VONAMOR is made up of sisters Giulia Bottaro (voice, bass, metal flute) and Francesca Bottaro (drum station, sequencer, sax, clarinet) and vocalist Luca Guidobaldi, with Francesco Bassoli (guitars and loops) and Martino Cappelli (guitars, mandolin, bouzouki, oud, loops) joining the trio for live performances.

‘Take Your Heart’ is now available across online stores and streaming platforms, including Apple MusicTidalDeezerSpotify, etc. The full-length album will be available digitally and on CD in February 2022. It can be pre-ordered directly from Time To Kill Records

‘Take Your Heart’ https://youtu.be/jmlNr0qzEZQ

Spotify https://open.spotify.com/track/1Z1PVhoEKKebDJ6ZpOdwLm

Order the single https://linktr.ee/vonamor_band

Order the album https://timetokillrecords.bigcartel.com/product/vonamor

‘Never Betray Us’ https://youtu.be/Ll7nO0cXI_A

‘Fast-Forward Girl’ https://youtu.be/kJX7Uujc9E4

Italian band biography https://www.vonamor.it

Keep up with VONAMOR

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Italian press contact ~ Luca Bramanti at Nextpress ufficio stampa

Email lbramanti@gmail.com  

Tel. +393291697846


Ava Vox, that’s a cool name. I like it. So, let’s break it down. Ava is a word of Scottish origin that means ‘all of’. All of something, in this case, all of vox. Vox is from Latin and means ‘voice’ specifically or sound by extension. Those definitions bring us to all of voice or sound—a full voice, which is a good descriptor of Ava Vox.

What else can we say about Ava Vox? She is an emerging artist from the Dublin, Ireland, alternative music scene. She currently lives in County Meath, and when not performing as Ava Vox, she is Elaine Hannon. In the mid-1980s, Elaine formed the gothic rock / post-punk band Seventh Veil, which had an album named Vox Animae, which seems to have morphed into the persona of Ava Vox. I like that evolution from Vox Animae to Ava Vox, to quote Abed Nadir, “Cool. Cool cool cool.”

In February 2021, Ava Vox debuted with her rendition of The Cure’s ‘Love Song,’ which she slowed down with only the accompaniment of Ray McLoughlin on piano. That is a total 180 from her last recording with Seventh Veil, which is full speed in-your-face power rock.

Ava Vox followed that with a 2-track release that included her rendition of the Soft Cell hit ‘Tainted Love’ and the classic David Bowie song ‘Life on Mars.’

Ava Vox counts numerous artists among her influences, including David Bowie, no surprise there, Patti SmithThe Cure (another one that doesn’t need elaborating), Siouxsie and the BansheesCocteau TwinsBauhausJapan and The Cult.

Crash brings you somewhere – to a place, to another dimension, another time / futuristic. The music and the words lead me to create a music video (forthcoming) about the consequences of Global warming/climate change, to our planet and the human race,” says Ava Vox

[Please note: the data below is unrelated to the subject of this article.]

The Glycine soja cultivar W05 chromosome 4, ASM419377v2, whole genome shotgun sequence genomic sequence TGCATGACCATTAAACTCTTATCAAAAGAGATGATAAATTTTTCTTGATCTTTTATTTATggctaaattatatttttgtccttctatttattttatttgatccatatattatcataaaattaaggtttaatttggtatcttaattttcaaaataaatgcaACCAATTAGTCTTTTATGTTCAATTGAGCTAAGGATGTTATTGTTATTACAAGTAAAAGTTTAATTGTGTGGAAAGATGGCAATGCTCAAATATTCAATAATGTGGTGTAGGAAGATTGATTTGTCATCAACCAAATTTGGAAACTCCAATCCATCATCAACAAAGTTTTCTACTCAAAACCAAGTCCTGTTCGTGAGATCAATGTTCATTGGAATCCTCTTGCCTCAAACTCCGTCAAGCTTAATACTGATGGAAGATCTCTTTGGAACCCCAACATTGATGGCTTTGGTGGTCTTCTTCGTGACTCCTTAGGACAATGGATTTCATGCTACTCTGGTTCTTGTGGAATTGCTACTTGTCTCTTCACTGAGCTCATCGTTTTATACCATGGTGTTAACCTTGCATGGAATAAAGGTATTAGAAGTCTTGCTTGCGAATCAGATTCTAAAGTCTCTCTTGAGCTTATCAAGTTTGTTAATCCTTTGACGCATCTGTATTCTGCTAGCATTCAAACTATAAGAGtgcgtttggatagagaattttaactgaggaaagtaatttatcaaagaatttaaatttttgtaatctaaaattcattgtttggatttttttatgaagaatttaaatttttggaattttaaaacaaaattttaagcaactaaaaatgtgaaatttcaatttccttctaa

“In the music video, a White Witch Goddess (the White Witch Goddess symbolizes mother nature, who loves the earth and all its species/human race), she gives you a glimpse of the present destruction/devastation caused by Global warming/ climate change and then shows what the future could be if we don’t try to save our planet, ‘the end of the world/extinction of species/human race.” 

Crash‘ is available across online stores and streaming services, including Apple Music, Spotify and Bandcamp. Ava Vox is currently completing work on a new album ‘Immortalised,’ due for release in early 2022.

‘Crash’ https://youtu.be/77cIBVR9LTg
Bandcamp https://avavoxmusic.bandcamp.com/track/crash
Spotify https://open.spotify.com/track/4cWrmfwWxPvO5NVwNdEmsi
Apple Music https://music.apple.com/ie/album/crash-single/1599329552
Soundcloud https://soundcloud.com/ava-vox/crash/s-XMdKf7YzDPq
‘Love Song’ single 
YouTube https://youtu.be/Ybf88PeptUE
‘Strange Days’ single https://avavoxmusic.bandcamp.com/album/single-strange-days

Keep up with Ava Vox
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Robin Guthrie on the Riviera

Following the October release of his ‘Mockingbird Love’ EP and the November release of his full-length album ‘Pearldiving’ (his first album in nine years) comes another unique release by legendary Scottish music sculptor Robin Guthrie – the 4-track‘Riviera’ EP, a collection completed earlier this year..

The ‘Riviera‘ EP is available on limited-edition CD and as a digital download via Soleil Après Minuit with distribution in North America via Darla and in Europe by Cargo.

Riviera‘ stands on its own as a release, apart from the album, featuring Guthrie’s ever present signature sound and atmosphere, displaying a refinement and maturity only found in the work of an artist working largely unfettered from the constraints of the music industry.

His approach to music is perhaps more akin to that of a painter or a photographer. The adept use of light and shade, melody and counter melody, the carefully and precisely arranged instrumentation, musical textures and colorings gives his music a depth and level of detail which marks a master craftsman.

“I made this collection earlier this year while taking a break from recording ‘Pearldiving‘. I found a common thread among several unfinished tunes, that curiously, they had all been written on the southern shore of some landmass or other in the northern hemisphere. I was pleasantly surprised when they all fell into place together and retained this atmosphere in my head,” says Guthrie.